The mission of the Nevada Joint Union High School District’s Counseling Department is to provide all students with a strong foundation in the academic, social/emotional, and college and career areas of development.
In accordance with the American School Counselor Association (ASCA) National Model, we believe:
Every student can learn and every student can succeed.
Every student should have access to and opportunity for high-quality education.
Every student should graduate from high school prepared for postsecondary opportunities.
Every student should have access to a comprehensive school counseling program.
Effective school counseling is a collaborative process involving all stakeholders: school counselors, students, families, school faculty, administrators, and community.
School counselors are leaders in the school, district, state, and nation.
Comprehensive school counseling programs promote and enhance student academic, career, and social/emotional outcomes.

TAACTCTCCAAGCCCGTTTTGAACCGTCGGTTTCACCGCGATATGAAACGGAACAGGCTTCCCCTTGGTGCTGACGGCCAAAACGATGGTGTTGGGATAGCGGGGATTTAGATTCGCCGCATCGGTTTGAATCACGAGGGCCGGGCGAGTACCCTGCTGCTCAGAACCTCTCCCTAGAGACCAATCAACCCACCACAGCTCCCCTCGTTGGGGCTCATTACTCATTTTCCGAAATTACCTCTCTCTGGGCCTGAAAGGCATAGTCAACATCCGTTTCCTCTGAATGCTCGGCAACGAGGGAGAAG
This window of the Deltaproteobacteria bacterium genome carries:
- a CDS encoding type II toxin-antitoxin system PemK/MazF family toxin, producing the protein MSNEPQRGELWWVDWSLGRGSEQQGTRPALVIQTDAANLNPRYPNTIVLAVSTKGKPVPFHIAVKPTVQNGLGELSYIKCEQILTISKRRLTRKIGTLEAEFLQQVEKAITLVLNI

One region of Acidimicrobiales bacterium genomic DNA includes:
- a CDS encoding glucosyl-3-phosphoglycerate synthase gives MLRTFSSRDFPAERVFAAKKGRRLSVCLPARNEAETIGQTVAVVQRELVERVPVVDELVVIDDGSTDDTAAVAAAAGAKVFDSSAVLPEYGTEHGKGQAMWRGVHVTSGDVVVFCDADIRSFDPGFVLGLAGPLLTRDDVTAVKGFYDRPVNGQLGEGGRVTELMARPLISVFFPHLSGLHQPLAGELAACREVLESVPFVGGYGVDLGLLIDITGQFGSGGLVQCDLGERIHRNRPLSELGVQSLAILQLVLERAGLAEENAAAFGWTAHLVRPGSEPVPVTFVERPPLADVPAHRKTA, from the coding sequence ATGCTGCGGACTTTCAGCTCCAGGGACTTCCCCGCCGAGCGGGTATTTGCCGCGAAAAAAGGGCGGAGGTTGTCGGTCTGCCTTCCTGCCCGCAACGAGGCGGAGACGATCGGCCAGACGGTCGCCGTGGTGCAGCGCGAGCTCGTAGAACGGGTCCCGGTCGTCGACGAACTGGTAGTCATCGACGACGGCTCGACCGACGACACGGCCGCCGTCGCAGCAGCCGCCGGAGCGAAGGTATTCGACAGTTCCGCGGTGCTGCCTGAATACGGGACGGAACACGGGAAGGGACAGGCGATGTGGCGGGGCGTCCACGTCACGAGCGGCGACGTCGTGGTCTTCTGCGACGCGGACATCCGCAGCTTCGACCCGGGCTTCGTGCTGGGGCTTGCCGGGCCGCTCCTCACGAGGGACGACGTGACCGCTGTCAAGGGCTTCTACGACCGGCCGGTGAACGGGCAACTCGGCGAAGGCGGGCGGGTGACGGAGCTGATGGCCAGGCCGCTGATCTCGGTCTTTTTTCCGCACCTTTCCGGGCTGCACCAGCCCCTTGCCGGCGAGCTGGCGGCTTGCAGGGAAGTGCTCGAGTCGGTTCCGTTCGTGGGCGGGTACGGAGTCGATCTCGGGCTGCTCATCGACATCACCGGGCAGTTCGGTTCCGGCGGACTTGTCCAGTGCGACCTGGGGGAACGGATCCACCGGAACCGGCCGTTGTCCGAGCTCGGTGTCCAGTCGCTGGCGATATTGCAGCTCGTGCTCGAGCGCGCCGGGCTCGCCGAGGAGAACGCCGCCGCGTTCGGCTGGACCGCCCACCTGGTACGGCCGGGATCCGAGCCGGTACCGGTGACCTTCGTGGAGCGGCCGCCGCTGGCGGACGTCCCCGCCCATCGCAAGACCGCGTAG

NJUHSD school counselors:
serve as leaders and collaborators in assessing barriers to learning and academic success and will advocate for equity and access to programs for all students.
abide by the ASCA Ethical Standards for School Counselors to make informed decisions based on the highest moral principles.
apply and analyze data to create effective college and career readiness programs that prepare students to compete in the global market.
understand professional development is crucial in order for school counselors to remain current with best practices.
The American School Counseling Association National Model
ASCA: American School Counselor Association
School counselors design and deliver school counseling programs that improve student outcomes. “The ASCA National Model: A Framework for School Counseling Programs” outlines the components of a school counseling program that is integral to the school’s academic mission and is created to have a significant positive impact on student achievement, attendance and discipline.
The ASCA National Model guides school counselors in the development of school counseling programs that:
are based on data-informed decision making
are delivered to all students systematically